Urban Cycling / Re: why bike?
« on: April 07, 2009, 11:44:01 pm »
I ride for health, ecological, transportation, and fun reasons.  Plus, there's something about the machine that just fascinates me--smooth, quiet, efficient, fun.  The overall economy of the bike thing is inspiring.

I vote for the trailer for convenience and riding characteristics reasons.  The eternal discussion continues!

General Discussion / Re: Living on my bike
« on: April 07, 2009, 11:29:13 pm »
On a 3 week tour down the west coast, I gained 5 pounds and about 1 inch around each thigh.  I was 57 at the time, and I've never lost the weight.  We ate over 5000 calories daily after the first week, because I got very weak for several days at about that time and realized I was not getting enough fuel.  It was fun from there on to be able to eat all we wanted and basically anything we wanted.  I know now to really load up early in the tour so as not to get in a calorie deficit situation and have to ride with that constant awful tired feeling all day.

General Discussion / Re: Carrying Pepper Spray
« on: April 06, 2009, 11:45:59 pm »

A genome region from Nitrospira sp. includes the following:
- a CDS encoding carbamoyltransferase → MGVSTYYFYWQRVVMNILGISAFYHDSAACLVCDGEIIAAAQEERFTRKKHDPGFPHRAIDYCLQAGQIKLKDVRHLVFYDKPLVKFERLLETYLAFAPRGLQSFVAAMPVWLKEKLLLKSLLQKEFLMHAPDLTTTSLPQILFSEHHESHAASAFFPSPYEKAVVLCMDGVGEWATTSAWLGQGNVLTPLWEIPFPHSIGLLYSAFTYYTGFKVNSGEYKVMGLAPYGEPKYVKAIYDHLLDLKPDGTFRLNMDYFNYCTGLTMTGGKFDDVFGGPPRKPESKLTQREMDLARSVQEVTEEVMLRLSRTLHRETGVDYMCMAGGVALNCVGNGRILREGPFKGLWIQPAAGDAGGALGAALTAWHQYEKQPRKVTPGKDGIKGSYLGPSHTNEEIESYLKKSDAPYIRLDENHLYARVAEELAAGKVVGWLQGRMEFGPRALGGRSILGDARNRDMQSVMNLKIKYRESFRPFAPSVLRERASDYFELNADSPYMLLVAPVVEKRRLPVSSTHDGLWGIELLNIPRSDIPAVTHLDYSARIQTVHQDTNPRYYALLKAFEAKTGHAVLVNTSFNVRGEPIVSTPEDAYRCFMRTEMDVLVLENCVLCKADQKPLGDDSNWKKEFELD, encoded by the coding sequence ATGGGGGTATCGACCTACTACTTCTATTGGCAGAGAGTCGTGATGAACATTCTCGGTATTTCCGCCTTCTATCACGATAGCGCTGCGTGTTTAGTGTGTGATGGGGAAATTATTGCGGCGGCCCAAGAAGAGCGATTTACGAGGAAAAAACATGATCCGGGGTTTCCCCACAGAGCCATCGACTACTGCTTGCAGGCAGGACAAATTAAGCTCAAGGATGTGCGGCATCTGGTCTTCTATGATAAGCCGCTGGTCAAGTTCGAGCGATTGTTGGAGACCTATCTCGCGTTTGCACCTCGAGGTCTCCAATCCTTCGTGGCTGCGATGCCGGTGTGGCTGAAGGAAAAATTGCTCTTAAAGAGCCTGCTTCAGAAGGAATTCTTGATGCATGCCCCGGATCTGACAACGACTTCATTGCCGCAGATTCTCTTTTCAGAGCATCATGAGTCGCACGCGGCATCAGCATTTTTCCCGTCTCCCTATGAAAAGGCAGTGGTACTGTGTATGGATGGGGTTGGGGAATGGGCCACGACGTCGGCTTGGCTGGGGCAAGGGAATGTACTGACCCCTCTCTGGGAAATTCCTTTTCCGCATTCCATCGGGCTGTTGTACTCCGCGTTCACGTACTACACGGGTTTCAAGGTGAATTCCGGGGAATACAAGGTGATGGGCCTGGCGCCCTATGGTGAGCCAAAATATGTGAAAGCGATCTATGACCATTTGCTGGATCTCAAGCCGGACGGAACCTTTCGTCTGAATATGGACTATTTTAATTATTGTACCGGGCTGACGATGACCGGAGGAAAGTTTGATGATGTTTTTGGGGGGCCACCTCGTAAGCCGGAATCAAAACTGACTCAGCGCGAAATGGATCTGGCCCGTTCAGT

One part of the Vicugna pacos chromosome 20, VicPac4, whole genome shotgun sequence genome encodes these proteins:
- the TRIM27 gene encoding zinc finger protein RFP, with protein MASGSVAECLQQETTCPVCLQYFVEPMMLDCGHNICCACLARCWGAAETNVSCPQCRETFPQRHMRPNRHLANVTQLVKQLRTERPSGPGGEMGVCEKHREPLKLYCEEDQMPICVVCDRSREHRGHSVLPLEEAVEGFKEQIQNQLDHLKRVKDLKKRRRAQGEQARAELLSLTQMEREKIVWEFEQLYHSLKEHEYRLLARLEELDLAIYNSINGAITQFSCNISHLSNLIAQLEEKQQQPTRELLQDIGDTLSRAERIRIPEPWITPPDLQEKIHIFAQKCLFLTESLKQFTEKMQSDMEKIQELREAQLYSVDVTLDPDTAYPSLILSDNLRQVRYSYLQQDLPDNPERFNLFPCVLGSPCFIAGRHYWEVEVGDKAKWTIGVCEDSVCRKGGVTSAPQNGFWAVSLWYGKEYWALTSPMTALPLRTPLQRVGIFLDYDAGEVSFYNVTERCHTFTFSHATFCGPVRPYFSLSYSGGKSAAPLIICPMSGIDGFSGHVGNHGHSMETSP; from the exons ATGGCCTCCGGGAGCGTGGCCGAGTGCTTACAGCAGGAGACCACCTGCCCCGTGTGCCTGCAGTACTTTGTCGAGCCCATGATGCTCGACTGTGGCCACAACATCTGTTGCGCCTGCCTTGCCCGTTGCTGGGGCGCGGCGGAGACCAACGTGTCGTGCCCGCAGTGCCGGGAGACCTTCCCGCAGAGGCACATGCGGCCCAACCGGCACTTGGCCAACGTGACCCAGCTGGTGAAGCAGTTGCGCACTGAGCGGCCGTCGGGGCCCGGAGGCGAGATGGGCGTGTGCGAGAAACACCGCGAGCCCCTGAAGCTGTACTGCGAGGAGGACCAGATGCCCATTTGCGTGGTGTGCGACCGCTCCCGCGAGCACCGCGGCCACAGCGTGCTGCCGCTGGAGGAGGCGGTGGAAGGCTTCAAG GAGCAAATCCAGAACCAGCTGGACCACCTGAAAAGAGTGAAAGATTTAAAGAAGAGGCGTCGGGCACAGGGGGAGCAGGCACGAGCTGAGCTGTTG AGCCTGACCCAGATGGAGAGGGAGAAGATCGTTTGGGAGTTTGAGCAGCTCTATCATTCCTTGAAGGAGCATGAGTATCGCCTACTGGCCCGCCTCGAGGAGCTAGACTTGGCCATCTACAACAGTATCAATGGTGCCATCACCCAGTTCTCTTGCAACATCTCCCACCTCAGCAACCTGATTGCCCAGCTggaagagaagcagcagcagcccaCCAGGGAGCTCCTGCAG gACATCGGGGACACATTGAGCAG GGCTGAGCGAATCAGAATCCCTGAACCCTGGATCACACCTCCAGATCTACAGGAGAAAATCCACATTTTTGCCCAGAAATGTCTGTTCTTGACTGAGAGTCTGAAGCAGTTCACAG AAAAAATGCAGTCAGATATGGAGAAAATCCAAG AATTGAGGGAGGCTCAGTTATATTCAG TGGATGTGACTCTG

I don't see where all this sympathy for bike-chasing dogs is coming from.  I love dogs, have owned several, and think they're wonderful animals.  I controlled my dogs, taught them decent behavior, and never had problems with aggresive behavior from them. 

But when it comes to chasing bikes, I think they need to be dealt with in whatever means necessary, within reason, to protect oneself and deter them from repeating the behavior.  If this causes pain to the dog, well, pain aversion can be a good thing if it means the dog stops chasing bikes.  A dog chasing a biker can get in front of the bike and causer an accident, as happened to me.  Fortunately just severe road rash and bruising on that one.  Or the dog can cause the biker to fall into traffic, resulting insevere injury or death.  Or, as happened to a dog that tore out into the road to chase a friend of mine, the behavior can result in death to the dog--it was hit by a semi passing the biker.

Owners need to control their dogs if they live by a road.  With the stakes being as high as they are, I just can't get into the "don't hurt the dog" thing.  Hurting the dog may teach it to change the behavior, and if the behavior doesn't change, there may be a disaster in the making for bikers, drivers, and dogs.

Again, it's not about cruelty to dogs.  It's about deterrence of dangerous and irresponsible behavior.